As one of several dozen migrant inns in this unpaved outpost in the Sonora Desert, Casa Guadalupe is a small link in a migrant smuggling chain that stretches usually from deep in Mexico, but sometimes from as far away as South America, Europe, and Asia. The chain snakes into US cities, the destination of choice for the world's poor seeking opportunity.
Not everyone who comes to Naco and Casa Guadalupe to rest up before the clandestine hike into the US has paid a smuggling ring, or even plans to pay a local "coyote," or guide.
"Most of us won't go over with a 'coyote' because we don't have the money," says Daniel, the impromptu leader of a group of men from Tabasco and Mexico City who are waiting for nightfall to try their luck. "You can't trust a lot of them, they'll rob you and leave you," adds Daniel, who declines to give his last name. "But they're not all bad, though that's what the gringos want you to believe."
Migrants are also learning that while many of the local "mom and pop" coyotes have been run out of business by the tougher surveillance of the border, it's the more sophisticated - and expensive - smuggling rings that have flourished.
"We used to have what we called 'weekend smugglers' here, like high school kids who got people over as far as the Wal-Mart parking lot for $20 a head," says Alfredo Esquivel, binational cooperation specialist with the Border Patrol in Douglas, Ariz. "Now that's gone, but what we are up against is much better coordinated and financed."
Some migrant advocates compare the smuggling chain to the underground railroad of the Civil War era, for the way it helps poor migrants circumvent the US government measures that have forced migrants out of traditional urban-area smuggling routes to more dangerous routes through remote mountains and deserts.
But US and Mexican officials reject such sympathetic characterizations, insisting that smuggling rings prey on the "cargo" they are transporting, charging ever higher fees and often leaving the migrants to die.
In the US government's fiscal year (October to September) 2000, 369 migrants died attempting to cross illegally into the US from Mexico - up more than 50 percent from fiscal 1999. The number of migrant rescues along the border has almost doubled, from 1,041 people in 1999 to 2,454 in 2000.
Many of the deaths and rescues occurred after migrants tried to cross alone. But in other cases, smugglers left their charges stranded in the desert or mountains - sometimes in blazing sun or freezing temperatures - when they sensed trouble or when planned transportation to the next stop didn't materialize.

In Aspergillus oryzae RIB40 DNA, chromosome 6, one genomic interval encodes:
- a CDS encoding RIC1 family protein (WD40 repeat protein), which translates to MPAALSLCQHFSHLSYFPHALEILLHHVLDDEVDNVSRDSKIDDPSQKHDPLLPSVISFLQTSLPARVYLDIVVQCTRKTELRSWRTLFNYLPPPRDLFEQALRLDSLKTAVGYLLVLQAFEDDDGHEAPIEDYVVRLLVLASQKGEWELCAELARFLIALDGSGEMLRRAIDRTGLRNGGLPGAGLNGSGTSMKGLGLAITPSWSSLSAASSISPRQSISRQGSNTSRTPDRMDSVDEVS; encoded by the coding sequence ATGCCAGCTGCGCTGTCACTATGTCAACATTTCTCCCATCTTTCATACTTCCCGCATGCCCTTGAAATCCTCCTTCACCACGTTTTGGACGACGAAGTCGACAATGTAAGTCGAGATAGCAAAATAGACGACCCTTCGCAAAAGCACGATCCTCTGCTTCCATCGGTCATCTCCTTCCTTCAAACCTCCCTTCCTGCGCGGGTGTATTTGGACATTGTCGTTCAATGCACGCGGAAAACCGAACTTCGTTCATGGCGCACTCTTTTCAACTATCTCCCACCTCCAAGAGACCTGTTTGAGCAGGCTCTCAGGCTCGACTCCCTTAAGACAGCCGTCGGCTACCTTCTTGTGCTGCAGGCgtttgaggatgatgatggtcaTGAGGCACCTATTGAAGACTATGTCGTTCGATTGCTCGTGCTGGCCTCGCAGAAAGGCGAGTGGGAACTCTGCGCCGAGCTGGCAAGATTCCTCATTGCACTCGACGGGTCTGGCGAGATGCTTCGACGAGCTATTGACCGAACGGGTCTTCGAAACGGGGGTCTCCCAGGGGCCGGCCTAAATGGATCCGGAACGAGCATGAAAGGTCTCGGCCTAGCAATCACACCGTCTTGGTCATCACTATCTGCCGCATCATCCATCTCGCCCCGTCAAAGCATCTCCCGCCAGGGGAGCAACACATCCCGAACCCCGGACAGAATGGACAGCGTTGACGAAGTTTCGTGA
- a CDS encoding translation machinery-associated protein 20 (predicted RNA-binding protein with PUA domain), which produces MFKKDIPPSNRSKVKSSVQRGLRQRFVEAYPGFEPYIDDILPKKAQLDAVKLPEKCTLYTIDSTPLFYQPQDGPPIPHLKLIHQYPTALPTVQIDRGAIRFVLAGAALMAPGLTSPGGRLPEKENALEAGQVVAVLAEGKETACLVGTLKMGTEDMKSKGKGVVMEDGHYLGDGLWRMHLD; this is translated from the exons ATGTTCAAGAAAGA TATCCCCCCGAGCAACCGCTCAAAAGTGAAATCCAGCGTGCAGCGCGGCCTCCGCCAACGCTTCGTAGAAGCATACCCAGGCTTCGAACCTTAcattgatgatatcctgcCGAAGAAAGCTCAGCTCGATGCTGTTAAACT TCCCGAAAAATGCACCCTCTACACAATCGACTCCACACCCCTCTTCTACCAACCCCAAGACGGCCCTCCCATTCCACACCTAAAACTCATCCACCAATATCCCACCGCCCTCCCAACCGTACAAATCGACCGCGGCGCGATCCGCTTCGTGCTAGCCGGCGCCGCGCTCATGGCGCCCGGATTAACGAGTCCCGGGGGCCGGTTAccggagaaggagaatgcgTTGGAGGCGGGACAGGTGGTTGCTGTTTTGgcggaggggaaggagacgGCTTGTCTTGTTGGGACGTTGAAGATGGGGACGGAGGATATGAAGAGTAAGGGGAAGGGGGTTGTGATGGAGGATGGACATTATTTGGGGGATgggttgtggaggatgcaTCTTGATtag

And the migrants' troubles aren't always over when they arrive at a "safe house" in the US. "I know people who've been held in a house until their family paid a ransom," says Alfredo, a teenager in Daniel's group who also declines to give his surname.
Typically, migrants, especially those from beyond Mexico, pay half or more of a smuggler's fee when starting their journey. In Peru, for example, the going rate for getting into the US illegally appears to be common knowledge. Many Peruvians interviewed at random quote a price of up to $7,000: $4,000 at departure and the rest upon safe arrival. The price from China has topped $50,000.
But often migrants will be held at their destination until the rest is paid - either by the migrant himself, family members, or an employer. In Los Angeles last month INS agents discovered 61 illegal migrants from Mexico in a locked garage. The detained illegal immigrants said they were being held in exchange for smuggling fees.
Because it involves money, smuggling people often entails violence: a trade of "cargo" from one ring to another gone bad, for example, or smugglers teaching runaway migrants a lesson. According to police estimates in Phoenix, a major people-smuggling hub for the Arizona desert corridor, half of all homicides in the city last year were tied to the smuggling of aliens.
The Phoenix experience is just one reason for Operation Crossroads. But Hughes says more measures are needed, including tougher sentences for convicted smugglers, although by law smugglers convicted of causing migrant deaths can now face capital punishment in the US.
A promising avenue for deterrence, US officials say, is increased cooperation between the US and Mexico. Although Mexico has always had a distaste for any measures that could be construed as working with the US to impede migration, Mexico has taken a tougher stand against smuggling in light of migrant deaths.
The difficulty that both the US and Mexico face is that migrants are willing to pay smugglers several times their annual salary at home if it means getting safely into the US. The migrants hear through the grapevine which smugglers they can trust.
"I've heard about the problems some migrants have run into with smugglers, but people I know in Chicago set me up with people who are supposed to be OK," says Portillo at Casa Guadalupe. "It was either that or take my family through the desert on my own."
(c) Copyright 2001. The Christian Science Monitor